7 Feb 2013 04:27pm

Clegg “extremely proud” of tax record

Nick Clegg today said he is “extremely proud” of the government's work on tax to date

In his speech to kick off the Eastleigh by-election, the Lib Dem leader said his party has created a fairer system than under Labour and that “those with the broadest shoulders should bear the biggest burden”.

He said that when the coalition came to government the tax system was “failing” but half way through, it had “made major progress on every front”.

He defended the significant reduction in corporation tax from 28% to 21%, by making the UK “one of the most competitive corporate tax regimes in the world.”

He pointed to the increase in the personal allowance, which he said would be “£2,965 higher than when we came to office”.

“Over 20m basic rate taxpayers will be – in total – £600 better off: 2.2m of the lowest earners will pay no income tax at all,” he added

He took on the public and political hot topic of multinationals paying tax in the UK by saying, “it’s a sign of the times that people form views about their coffeehouses, search engines and booksellers on the basis of their tax returns.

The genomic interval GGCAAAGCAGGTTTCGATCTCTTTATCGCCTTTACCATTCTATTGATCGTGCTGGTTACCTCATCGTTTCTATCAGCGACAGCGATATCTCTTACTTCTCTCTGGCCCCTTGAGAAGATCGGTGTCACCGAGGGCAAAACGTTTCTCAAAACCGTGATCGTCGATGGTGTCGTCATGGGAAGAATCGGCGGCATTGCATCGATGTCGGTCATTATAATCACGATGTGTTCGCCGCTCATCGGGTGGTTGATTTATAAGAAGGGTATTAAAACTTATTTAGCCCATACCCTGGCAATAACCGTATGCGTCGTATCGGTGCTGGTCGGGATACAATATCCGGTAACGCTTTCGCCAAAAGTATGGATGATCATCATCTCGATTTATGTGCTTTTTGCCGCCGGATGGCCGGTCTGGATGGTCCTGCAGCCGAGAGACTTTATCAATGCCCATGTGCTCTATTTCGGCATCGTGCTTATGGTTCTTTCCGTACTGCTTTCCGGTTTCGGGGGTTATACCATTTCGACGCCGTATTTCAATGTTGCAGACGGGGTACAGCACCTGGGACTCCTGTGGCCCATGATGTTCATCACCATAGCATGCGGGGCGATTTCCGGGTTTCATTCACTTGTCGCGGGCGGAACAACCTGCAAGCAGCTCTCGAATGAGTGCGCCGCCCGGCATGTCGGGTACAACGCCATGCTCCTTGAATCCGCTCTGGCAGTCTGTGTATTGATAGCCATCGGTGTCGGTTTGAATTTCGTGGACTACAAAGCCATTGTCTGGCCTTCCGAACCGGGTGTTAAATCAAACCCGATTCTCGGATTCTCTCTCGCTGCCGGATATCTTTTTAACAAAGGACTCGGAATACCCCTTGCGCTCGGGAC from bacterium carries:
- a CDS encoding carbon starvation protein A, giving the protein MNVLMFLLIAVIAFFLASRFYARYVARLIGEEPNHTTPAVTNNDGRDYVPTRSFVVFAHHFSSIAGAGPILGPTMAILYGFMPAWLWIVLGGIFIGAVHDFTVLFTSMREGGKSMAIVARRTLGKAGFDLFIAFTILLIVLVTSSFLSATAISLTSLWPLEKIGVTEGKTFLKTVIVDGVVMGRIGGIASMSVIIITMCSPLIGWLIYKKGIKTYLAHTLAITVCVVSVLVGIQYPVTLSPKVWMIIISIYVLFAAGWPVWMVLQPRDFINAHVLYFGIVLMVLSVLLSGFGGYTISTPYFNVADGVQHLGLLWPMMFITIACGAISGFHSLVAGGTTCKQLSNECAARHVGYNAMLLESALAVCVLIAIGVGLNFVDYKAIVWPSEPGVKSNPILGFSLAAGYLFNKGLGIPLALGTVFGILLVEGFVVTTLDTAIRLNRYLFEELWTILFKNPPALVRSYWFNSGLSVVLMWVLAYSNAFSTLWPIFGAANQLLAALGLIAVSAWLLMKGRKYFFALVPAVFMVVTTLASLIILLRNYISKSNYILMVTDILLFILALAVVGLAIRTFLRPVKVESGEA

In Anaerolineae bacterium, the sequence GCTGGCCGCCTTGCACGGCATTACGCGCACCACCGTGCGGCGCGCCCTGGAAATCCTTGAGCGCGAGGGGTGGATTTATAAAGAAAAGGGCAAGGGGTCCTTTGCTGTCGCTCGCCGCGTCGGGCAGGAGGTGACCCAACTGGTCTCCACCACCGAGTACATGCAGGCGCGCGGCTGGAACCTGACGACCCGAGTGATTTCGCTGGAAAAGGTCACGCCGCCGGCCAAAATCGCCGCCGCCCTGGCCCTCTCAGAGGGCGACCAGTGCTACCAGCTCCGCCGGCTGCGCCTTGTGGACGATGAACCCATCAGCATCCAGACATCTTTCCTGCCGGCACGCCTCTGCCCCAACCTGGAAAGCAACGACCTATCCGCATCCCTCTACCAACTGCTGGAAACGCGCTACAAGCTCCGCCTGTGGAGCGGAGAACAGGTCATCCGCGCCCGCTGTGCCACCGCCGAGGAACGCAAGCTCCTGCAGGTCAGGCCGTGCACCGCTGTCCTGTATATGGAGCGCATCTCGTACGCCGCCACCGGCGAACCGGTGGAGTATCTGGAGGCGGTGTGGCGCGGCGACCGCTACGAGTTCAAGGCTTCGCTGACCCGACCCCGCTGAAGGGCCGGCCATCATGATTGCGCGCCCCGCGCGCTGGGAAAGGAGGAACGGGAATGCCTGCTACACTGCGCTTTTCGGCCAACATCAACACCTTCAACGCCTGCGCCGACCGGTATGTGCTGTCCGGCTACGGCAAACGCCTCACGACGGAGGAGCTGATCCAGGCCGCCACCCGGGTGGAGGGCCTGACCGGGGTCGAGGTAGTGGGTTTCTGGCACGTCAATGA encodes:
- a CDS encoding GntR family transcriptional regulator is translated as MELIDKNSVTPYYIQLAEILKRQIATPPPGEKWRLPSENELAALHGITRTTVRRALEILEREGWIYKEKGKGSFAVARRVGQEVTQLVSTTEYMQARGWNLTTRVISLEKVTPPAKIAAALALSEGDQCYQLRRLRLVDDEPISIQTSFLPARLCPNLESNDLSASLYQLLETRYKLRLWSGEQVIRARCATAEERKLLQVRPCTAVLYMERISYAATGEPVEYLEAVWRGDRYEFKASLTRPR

“Now, more than ever, there is a growing sense within the public debate that how you approach tax says something about who you are.”

Clegg floated the idea of an alternative to the long promoted Lib Dem “mansion tax”, in the form of a higher council tax on properties worth over £2m. “Right now there are properties for sale for tens of millions of pounds around Regents Park. Whoever buys them will pay the same in council tax as a family living in a three-bed semi in Lewisham.”

However, he did concede that “it’s an open secret that our Conservative partners do not share our views on this”.

On the criticism that the move to reduce the top rate of tax to 45p received, he claimed OBR figures showed that government had raised five times as much off the wealth created from the change.

“That comes from capping tax reliefs for very high earners, introducing a higher rate of stamp duty for expensive properties, and cracking down on the avoidance of stamp duty and capital gains tax on residential property.”

ICAEW chief executive Michael Izza said the speech: “demonstrates the importance of tax and where it now sits in the political debate. Delivering a fair tax system with the proper resources to administer it, has to be an important priority in restoring confidence. That requires a sensible, rational and reasoned discussion, all of which is reflected in today’s speech.”


Raymond Doherty


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